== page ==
To prove to everyone that I’m not a liar (but, mainly just proving to myself), here is the full Best of Dolly Parton album cover w/ “POSTER INCLUDED” hype as mentioned on the 11/11/16 post from the Prudent Groove (enter shameless self-promoting plug here). 80’s love songs may or may not be spilling from our living room Echo at the moment, but our post-dinner spin will include a cut (or two) from Best of… the poster may or may not make an prominent appearance. Have a groovy evening, kids.
On the search for a decent rendition of Bert Kaempfert’s Strangers in the Night (a question I ask myself multiple times a day), then look no further than Connie Francis’ 1966 release, Movie Greats from the 60’s. I’m partial to the Rogers & Clarke version, myself.
Former Dead Boys lead singer Stiv Bators released his first solo album in 1980 on Bomp! Records titled, Disconnected (featured here). This, of course, followed the breakup of The Dead Boys just a year prior (reportedly due to constant pressure from Sire Records to become more marketable / mainstream). Considered more power pop than disturbing hardcore that surrounded The D’ Boys, Stiv’s debut feels surprisingly tame by today’s standards, but must have seemed unsightly back in the early days of the primitive 80’s. Think glam rock for the disheveled, obscenely drunk and painfully talented. Disconnected is also on Spotify, if you’re into such convenient things. Cheers.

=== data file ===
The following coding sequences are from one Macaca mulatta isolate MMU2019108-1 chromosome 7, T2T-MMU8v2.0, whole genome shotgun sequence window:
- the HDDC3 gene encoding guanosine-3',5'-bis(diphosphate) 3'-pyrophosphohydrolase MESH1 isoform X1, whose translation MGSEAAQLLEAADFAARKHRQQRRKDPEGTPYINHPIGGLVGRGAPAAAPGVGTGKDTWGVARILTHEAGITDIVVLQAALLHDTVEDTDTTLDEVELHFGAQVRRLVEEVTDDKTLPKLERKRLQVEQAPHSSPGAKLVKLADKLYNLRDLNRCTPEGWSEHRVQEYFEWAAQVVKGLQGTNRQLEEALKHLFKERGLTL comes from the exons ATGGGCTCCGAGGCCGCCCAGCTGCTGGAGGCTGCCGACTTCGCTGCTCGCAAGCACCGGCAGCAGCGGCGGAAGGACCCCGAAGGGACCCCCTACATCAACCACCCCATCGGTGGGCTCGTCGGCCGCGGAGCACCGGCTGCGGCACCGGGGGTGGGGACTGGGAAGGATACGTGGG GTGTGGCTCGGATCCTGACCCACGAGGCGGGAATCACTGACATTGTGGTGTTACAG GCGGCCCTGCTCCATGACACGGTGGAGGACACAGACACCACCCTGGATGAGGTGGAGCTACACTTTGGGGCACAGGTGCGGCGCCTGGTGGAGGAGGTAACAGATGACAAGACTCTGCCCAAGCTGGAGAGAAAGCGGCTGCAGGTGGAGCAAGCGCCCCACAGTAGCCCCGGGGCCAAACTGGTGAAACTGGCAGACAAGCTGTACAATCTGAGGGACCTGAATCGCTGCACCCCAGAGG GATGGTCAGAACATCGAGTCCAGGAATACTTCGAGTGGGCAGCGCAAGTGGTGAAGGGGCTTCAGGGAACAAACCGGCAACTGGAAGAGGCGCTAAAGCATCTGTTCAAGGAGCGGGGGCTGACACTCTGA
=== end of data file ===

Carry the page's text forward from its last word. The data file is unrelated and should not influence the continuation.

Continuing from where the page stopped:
It must have been nearly 15 years since I’ve spun The Pick, The Sickle and the Shovel by Long Island’s Gravediggaz. Just having (temporarily) exited my hip hop phase (one that had ignited back in Jr. High thanks to Columbia House and BMG… that seems like an eternity ago… man, I’m old), my days and evenings in late 1997 / early 1998 were instead given to The Clash and Ministry, among various pop-punk comps acquired at summer Warped Tours, but when a 19-year-old collector of, well, things, finds a pristine copy of some badass hip hop at a thrift store for about the cost of a basket of beer battered cheese curds, the hip hop torch begins to flicker again.
Manning vocals, guitar, bass, and wearing his producer hat, former Black Flag leader and principal songwriter Greg Ginn released his debut solo album, 1993’s Getting Even on Ginn’s own Cruz Records, an offshoot of SST Records, also owned by Mr. Ginn. As far as the music goes, it’s solid-state punk blues at its absolute finest. Think a VERY mature Black Flag, or a VERY IMMATURE Murder City Devils, but like, circa: 1993. It’s an amazing solo effort by one of the founding fathers of Southern California hardcore, and comes highly recommended.
Here is a pristine poster from RCA’s 1975 compilation, Best of Dolly Parton. Featuring the same artwork / photo from the album’s cover, this poster has laid dormant for 40+ years and was just discovered the other day by yours truly. She’ll likely lay dormant for another 40+ years, or whenever the kids get their grubby little mitts on it.